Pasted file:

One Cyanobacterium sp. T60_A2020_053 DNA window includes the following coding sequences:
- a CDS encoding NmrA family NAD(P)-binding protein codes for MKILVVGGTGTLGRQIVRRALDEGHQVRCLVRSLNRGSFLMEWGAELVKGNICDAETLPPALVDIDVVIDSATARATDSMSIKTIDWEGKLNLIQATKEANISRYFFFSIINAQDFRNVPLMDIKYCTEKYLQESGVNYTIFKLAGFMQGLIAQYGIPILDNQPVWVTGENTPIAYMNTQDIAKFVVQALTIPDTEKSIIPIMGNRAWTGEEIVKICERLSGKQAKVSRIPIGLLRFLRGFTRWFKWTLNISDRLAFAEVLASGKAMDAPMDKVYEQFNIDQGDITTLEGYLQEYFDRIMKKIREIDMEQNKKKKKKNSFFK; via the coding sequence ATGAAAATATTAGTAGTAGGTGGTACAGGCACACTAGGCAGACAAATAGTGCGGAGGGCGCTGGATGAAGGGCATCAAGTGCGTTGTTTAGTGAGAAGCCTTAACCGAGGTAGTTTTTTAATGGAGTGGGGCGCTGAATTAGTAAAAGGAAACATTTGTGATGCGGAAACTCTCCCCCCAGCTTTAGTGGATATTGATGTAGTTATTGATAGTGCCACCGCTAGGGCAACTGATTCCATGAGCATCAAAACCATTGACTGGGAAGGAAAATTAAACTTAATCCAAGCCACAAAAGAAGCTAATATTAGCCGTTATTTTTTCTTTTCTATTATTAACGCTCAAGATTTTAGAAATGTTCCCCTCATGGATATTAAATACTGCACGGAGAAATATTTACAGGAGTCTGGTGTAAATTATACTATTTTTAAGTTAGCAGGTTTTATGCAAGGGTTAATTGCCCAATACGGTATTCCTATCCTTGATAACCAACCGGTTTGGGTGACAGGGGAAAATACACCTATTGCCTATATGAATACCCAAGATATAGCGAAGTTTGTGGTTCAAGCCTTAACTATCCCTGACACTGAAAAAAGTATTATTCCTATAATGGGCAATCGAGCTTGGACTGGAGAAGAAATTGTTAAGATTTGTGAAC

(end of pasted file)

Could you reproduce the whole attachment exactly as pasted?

One Cyanobacterium sp. T60_A2020_053 DNA window includes the following coding sequences:
- a CDS encoding NmrA family NAD(P)-binding protein codes for MKILVVGGTGTLGRQIVRRALDEGHQVRCLVRSLNRGSFLMEWGAELVKGNICDAETLPPALVDIDVVIDSATARATDSMSIKTIDWEGKLNLIQATKEANISRYFFFSIINAQDFRNVPLMDIKYCTEKYLQESGVNYTIFKLAGFMQGLIAQYGIPILDNQPVWVTGENTPIAYMNTQDIAKFVVQALTIPDTEKSIIPIMGNRAWTGEEIVKICERLSGKQAKVSRIPIGLLRFLRGFTRWFKWTLNISDRLAFAEVLASGKAMDAPMDKVYEQFNIDQGDITTLEGYLQEYFDRIMKKIREIDMEQNKKKKKKNSFFK; via the coding sequence ATGAAAATATTAGTAGTAGGTGGTACAGGCACACTAGGCAGACAAATAGTGCGGAGGGCGCTGGATGAAGGGCATCAAGTGCGTTGTTTAGTGAGAAGCCTTAACCGAGGTAGTTTTTTAATGGAGTGGGGCGCTGAATTAGTAAAAGGAAACATTTGTGATGCGGAAACTCTCCCCCCAGCTTTAGTGGATATTGATGTAGTTATTGATAGTGCCACCGCTAGGGCAACTGATTCCATGAGCATCAAAACCATTGACTGGGAAGGAAAATTAAACTTAATCCAAGCCACAAAAGAAGCTAATATTAGCCGTTATTTTTTCTTTTCTATTATTAACGCTCAAGATTTTAGAAATGTTCCCCTCATGGATATTAAATACTGCACGGAGAAATATTTACAGGAGTCTGGTGTAAATTATACTATTTTTAAGTTAGCAGGTTTTATGCAAGGGTTAATTGCCCAATACGGTATTCCTATCCTTGATAACCAACCGGTTTGGGTGACAGGGGAAAATACACCTATTGCCTATATGAATACCCAAGATATAGCGAAGTTTGTGGTTCAAGCCTTAACTATCCCTGACACTGAAAAAAGTATTATTCCTATAATGGGCAATCGAGCTTGGACTGGAGAAGAAATTGTTAAGATTTGTGAAC